A history of the nuclear disaster that set precedents—and standards—for future mishaps of the kind.
As Plokhy (Director, Ukrainian Research Institute, Harvard Univ.; Lost Kingdom: The Quest for Empire and the Making of the Russian Nation, 2017, etc.) writes, the Ukrainian city of Prypiat and the entire “exclusion zone” created after the meltdown of the Chernobyl nuclear reactor on April 26, 1986, stand as a kind of living museum, a time capsule enshrining the communist era. In 2015, the Ukrainian government removed statues of Lenin and other communist leaders from the streets, but “the monument to Lenin still stands in the center of Chernobyl.” In other respects, Chernobyl requires a more forward-looking approach; when the plant’s core melted down, an army of engineers, laborers, soldiers, police officers, and specialists had to evacuate thousands of people and attempt to isolate the power plant. They did so by dropping thousands of tons of sand, digging diversion tunnels and dams, encasing structures in concrete, and, in the end, abandoning a huge swath of land to an irradiated nature. The immediate cause of the accident, Plokhy notes, was a scheduled test that went awry, but proximate causes included cost-cutting construction shortcuts and an overly ambitious production schedule that forced the machinery into failure-prone overextension. In older times, the event might have been buried away, though atmospheric monitors would have detected it beyond the Iron Curtain. But the Chernobyl disaster occurred during the rule of Mikhail Gorbachev during the time of perestroika, and Soviet scientists were able to take the advice of Western scientists, one of whom suggested “that children be given potassium iodide tablets” in the hope of containing radiation poisoning. The author concludes that even in the wake of Chernobyl, we have not gotten much better at containing meltdowns—consider Fukushima, still poisoning the Pacific—and need to cooperate to “strengthen international control over the construction and exploitation of nuclear power stations.”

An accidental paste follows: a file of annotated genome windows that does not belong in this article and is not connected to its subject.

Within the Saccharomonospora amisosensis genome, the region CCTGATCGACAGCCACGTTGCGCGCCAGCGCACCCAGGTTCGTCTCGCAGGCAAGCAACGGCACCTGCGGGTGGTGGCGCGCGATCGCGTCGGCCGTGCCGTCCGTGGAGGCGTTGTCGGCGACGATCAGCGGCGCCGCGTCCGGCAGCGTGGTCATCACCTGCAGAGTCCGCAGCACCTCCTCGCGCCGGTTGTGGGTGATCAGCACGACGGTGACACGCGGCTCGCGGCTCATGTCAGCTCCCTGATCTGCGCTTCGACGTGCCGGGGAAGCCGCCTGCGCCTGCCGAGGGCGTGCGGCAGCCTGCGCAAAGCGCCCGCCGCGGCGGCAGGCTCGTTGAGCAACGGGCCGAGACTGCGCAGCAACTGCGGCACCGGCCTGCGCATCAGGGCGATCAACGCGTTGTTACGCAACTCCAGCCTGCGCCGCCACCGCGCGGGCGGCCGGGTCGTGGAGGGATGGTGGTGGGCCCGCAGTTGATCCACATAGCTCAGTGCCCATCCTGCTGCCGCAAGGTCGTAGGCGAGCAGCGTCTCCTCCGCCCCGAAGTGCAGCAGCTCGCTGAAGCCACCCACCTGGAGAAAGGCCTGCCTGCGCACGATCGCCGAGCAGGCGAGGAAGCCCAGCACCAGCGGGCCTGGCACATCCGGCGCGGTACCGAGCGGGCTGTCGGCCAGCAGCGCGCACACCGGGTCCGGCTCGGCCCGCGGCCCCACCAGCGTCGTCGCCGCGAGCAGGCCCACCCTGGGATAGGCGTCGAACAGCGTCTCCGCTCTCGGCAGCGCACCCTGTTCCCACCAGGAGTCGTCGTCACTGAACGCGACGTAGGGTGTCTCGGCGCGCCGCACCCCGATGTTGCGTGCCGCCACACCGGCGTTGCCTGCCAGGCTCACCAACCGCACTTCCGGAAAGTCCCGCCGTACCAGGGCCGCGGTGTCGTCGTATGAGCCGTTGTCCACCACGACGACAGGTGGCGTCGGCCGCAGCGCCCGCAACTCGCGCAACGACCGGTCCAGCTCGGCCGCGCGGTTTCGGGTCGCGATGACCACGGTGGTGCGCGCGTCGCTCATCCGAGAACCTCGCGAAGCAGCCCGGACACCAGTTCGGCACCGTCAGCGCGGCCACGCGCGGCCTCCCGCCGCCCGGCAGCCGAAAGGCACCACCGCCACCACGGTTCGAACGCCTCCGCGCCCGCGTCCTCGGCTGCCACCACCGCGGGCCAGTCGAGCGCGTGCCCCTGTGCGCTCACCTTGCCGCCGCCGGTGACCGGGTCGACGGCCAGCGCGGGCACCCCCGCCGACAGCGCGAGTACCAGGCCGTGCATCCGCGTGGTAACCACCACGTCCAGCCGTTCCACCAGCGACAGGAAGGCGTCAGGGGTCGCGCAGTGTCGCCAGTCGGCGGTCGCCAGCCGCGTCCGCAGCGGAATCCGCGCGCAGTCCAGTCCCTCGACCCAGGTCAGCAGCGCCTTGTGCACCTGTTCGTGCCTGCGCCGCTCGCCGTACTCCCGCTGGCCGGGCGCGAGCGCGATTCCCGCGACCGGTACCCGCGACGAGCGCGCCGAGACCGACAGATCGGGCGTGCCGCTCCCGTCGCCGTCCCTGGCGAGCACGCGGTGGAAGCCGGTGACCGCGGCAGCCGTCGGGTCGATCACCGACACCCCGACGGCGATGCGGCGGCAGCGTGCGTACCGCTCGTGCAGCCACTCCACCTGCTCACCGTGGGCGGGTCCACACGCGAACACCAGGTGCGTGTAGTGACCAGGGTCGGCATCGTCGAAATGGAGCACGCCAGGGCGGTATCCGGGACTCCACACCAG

A thoughtful study of catastrophe, unintended consequences, and, likely, nuclear calamities to come.